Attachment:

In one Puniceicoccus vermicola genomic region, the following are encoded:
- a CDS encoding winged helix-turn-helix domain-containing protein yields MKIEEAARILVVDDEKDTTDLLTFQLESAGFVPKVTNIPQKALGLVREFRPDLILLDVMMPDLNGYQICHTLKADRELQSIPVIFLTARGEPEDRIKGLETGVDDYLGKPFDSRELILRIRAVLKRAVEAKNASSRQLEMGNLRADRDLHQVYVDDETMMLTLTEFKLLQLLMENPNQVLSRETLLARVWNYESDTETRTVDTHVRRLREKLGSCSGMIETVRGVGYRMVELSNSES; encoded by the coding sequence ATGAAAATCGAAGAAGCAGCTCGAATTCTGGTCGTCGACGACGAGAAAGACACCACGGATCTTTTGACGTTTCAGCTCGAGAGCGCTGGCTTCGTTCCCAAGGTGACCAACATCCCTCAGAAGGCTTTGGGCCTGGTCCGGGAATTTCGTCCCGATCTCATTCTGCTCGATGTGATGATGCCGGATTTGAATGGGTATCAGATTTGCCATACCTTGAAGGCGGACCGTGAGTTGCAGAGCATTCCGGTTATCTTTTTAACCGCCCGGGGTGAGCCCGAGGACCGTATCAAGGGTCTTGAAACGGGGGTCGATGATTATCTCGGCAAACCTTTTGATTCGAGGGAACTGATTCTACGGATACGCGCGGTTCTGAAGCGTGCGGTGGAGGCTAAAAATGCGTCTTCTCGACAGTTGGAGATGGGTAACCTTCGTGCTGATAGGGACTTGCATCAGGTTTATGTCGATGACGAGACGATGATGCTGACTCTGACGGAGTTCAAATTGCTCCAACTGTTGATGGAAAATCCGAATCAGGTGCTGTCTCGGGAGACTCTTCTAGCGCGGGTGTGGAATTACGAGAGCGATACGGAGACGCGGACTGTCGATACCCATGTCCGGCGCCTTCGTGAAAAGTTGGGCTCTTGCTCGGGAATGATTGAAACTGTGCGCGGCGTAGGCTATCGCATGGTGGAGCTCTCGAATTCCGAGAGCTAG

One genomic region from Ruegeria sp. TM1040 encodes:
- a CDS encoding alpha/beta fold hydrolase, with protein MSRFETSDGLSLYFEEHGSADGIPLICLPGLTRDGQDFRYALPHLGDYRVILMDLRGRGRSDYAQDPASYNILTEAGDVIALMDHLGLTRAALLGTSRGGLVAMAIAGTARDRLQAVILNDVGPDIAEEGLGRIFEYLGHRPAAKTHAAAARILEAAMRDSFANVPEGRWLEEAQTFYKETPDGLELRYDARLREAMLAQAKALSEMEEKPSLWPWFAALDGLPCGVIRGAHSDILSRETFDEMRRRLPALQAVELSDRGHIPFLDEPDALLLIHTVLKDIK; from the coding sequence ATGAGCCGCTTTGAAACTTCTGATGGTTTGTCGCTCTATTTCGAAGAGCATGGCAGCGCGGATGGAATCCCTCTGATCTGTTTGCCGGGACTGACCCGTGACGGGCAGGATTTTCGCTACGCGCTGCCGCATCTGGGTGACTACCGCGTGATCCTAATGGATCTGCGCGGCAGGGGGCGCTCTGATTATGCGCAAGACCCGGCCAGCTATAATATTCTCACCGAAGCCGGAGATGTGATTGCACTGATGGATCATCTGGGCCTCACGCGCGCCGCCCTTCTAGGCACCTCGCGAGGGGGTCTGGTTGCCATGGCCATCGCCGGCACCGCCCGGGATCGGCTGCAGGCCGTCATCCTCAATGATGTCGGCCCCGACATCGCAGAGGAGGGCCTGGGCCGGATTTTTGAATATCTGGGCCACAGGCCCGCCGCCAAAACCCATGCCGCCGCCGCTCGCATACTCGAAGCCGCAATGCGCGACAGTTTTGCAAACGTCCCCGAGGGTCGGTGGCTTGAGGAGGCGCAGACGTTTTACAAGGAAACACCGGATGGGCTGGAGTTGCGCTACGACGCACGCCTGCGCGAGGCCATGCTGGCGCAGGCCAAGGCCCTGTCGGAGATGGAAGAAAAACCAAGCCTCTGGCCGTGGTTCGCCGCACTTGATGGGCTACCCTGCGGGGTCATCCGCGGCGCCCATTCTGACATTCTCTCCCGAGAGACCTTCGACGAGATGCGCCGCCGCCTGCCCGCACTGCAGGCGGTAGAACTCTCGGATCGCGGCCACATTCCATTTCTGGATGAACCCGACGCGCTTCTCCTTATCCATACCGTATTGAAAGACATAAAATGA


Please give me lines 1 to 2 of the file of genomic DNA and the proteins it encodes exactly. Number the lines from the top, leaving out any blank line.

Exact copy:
In one Puniceicoccus vermicola genomic region, the following are encoded:
- a CDS encoding winged helix-turn-helix domain-containing protein yields MKIEEAARILVVDDEKDTTDLLTFQLESAGFVPKVTNIPQKALGLVREFRPDLILLDVMMPDLNGYQICHTLKADRELQSIPVIFLTARGEPEDRIKGLETGVDDYLGKPFDSRELILRIRAVLKRAVEAKNASSRQLEMGNLRADRDLHQVYVDDETMMLTLTEFKLLQLLMENPNQVLSRETLLARVWNYESDTETRTVDTHVRRLREKLGSCSGMIETVRGVGYRMVELSNSES; encoded by the coding sequence ATGAAAATCGAAGAAGCAGCTCGAATTCTGGTCGTCGACGACGAGAAAGACACCACGGATCTTTTGACGTTTCAGCTCGAGAGCGCTGGCTTCGTTCCCAAGGTGACCAACATCCCTCAGAAGGCTTTGGGCCTGGTCCGGGAATTTCGTCCCGATCTCATTCTGCTCGATGTGATGATGCCGGATTTGAATGGGTATCAGATTTGCCATACCTTGAAGGCGGACCGTGAGTTGCAGAGCATTCCGGTTATCTTTTTAACCGCCCGGGGTGAGCCCGAGGACCGTATCAAGGGTCTTGAAACGGGGGTCGATGATTATCTCGGCAAACCTTTTGATTCGAGGGAACTGATTCTACGGATACGCGCGGTTCTGAAGCGTGCGGTGGAGGCTAAAAATGCGTCTTCTCGACAGTTGGAGATGGGTAACCTTCGTGCTGATAGGGACTTGCATCAGGTTTATGTCGATGACGAGACGATGATGCTGACTCTGACGGAGTTCAAATTGCTCCAACTGTTGATGGAAAATCCGAATCAGGTGCTGTCTCGGGAGACTCTTCTAGCGCGGGTGTGGAATTACGAGAGCGATACGGAGACGCGGACTGTCGATACCCATGTCCGGCGCCTTCGTGAAAAGTTGGGCTCTTGCTCGGGAATGATTGAAACTGTGCGCGGCGTAGGCTATCGCATGGTGGAGCTCTCGAATTCCGAGAGCTAG